4. Does the change agent and key members of the organization have the ability to conduct the activity? For example, techno structural and strategic interventions sometimes require technical skills that are not common to many people. 5. Does the activity require more time to conduct than the time available in which to address the problem or goal? For example, a cash crisis requires immediate attention, so while a comprehensive strategic planning process might ultimately be useful, the four to five months to do that planning is impractical. 6. Does the client's organization have the resources that are necessary to conduct the activity, considering resources such as funding, attention and time from people and facilities? 3.27 Human Process Interventions (Group and Individual Human Relations) With today's strong emphasis on humanistic values, the following interventions are getting a great deal of attention and emphasis during efforts for change. They focus on helping members of the organization to enhance themselves, each other and the ways in which they work together in order to enhance their overall organization. Although the types of interventions selected for a project depend on a variety of considerations and the interventions in a project often are highly integrated with each other, the following human process interventions might be particularly helpful during change projects in organizations where there is some combination of the following: many new employees, different cultures working together, many complaints among organizational members, many conflicts, low morale, high turnover, ineffective teams, etc. 3.27.1 Techno structural Interventions (Structures, Technologies, Positions, etc.) The following are examples of activities that focus on improving the performance of organizations primarily by modifying structures, technologies, operations, procedures and roles/positions in the organization. Although the types of interventions selected for a project depend on a variety of considerations and the interventions in a project often are highly integrated with each other, the following techno structural interventions might be particularly helpful in the following kinds of situations: rapid growth but few internal systems to sustain that growth, much confusion about roles, a new major technology or process has been introduced, many complaints from customers, etc. These interventions might also be useful in new organizations where internal operational systems must be developed and implemented. 3.27.2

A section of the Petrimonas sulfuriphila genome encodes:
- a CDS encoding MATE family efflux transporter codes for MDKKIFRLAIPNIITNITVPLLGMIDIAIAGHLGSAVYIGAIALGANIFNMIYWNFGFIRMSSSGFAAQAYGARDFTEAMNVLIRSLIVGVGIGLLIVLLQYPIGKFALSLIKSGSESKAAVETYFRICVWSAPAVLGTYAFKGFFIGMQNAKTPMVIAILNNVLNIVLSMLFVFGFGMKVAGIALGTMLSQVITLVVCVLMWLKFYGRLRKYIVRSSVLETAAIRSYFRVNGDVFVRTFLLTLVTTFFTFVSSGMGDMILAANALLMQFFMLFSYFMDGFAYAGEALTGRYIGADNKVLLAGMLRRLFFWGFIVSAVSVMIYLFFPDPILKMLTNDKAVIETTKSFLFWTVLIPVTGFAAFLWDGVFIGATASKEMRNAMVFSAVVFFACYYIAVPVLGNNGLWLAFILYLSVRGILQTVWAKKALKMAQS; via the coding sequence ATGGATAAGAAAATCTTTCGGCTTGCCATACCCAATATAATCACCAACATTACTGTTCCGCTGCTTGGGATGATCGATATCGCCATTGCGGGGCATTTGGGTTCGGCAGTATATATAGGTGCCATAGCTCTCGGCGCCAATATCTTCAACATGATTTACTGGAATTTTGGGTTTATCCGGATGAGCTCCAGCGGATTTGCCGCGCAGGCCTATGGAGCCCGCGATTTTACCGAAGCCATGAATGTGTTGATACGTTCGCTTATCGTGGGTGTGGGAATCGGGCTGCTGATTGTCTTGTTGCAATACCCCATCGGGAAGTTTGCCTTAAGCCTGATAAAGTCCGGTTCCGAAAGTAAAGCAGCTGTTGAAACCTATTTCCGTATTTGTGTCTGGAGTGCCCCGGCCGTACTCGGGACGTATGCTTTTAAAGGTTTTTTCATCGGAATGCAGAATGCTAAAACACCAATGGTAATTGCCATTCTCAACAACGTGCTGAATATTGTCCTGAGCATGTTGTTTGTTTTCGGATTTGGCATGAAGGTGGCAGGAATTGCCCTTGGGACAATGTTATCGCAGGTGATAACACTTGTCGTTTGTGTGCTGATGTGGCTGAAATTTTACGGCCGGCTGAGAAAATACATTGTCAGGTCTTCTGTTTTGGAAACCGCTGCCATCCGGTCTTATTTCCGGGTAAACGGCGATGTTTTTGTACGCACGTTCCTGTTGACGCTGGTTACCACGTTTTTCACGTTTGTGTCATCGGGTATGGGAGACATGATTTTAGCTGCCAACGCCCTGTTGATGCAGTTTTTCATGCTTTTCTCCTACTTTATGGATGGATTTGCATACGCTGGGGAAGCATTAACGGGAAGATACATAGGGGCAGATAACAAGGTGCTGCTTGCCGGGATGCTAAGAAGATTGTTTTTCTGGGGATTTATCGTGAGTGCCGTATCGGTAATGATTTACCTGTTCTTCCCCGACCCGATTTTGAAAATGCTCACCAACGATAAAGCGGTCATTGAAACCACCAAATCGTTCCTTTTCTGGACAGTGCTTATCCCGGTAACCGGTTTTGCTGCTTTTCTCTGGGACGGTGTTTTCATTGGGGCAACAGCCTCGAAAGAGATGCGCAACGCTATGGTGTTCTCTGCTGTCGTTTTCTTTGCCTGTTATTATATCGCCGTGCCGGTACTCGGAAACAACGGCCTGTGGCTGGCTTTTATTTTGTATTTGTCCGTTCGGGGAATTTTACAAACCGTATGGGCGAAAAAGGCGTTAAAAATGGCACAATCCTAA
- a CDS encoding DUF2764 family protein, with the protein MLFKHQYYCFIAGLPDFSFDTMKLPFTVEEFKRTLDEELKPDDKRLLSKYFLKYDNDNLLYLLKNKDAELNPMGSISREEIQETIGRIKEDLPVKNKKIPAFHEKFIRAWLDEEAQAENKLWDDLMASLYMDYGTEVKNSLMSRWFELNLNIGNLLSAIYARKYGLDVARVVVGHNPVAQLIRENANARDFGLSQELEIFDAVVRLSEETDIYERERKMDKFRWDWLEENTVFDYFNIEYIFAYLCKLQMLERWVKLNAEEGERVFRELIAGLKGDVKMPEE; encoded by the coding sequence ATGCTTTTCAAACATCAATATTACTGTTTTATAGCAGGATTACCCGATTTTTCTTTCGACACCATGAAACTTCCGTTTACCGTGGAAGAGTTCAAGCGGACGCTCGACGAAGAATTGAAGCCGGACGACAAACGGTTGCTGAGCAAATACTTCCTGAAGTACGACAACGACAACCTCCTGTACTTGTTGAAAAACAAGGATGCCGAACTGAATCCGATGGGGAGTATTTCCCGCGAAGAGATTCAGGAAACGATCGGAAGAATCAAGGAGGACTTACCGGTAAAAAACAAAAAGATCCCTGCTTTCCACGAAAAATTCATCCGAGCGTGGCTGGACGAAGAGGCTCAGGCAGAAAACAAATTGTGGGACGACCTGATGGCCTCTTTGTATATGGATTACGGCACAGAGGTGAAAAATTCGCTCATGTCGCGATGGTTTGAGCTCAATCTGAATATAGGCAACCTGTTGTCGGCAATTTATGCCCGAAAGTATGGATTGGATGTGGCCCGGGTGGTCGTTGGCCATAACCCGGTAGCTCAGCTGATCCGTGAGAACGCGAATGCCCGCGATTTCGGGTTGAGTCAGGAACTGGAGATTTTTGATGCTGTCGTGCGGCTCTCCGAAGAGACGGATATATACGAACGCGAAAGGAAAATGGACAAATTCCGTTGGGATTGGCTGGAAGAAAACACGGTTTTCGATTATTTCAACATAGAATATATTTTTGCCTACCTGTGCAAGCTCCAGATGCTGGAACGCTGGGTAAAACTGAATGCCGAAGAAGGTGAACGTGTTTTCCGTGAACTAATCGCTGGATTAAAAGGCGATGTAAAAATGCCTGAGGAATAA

Human Resource Management Interventions (Individual and Group Performance Management) The following activities aim to enhance overall organizational performance by improving the performance of individuals and groups within the organization. Performance is in regard to setting goals, monitoring progress to the goals, sharing feedback, reinforcing activities to achieve goals and dissuading those that don't. Performance also is in regard to developing employees, including by enhancing their overall sense of well-being. Although the types of interventions selected for a project depend on a variety of considerations and the interventions in a project often are highly integrated, the following human resource interventions might be particularly helpful in the following kinds of situations: new organizational goals have been established, a major new system or technology must be implemented in a timely fashion, many new employees, plans don't seem to get implemented, productivity is low, ineffective teams, etc.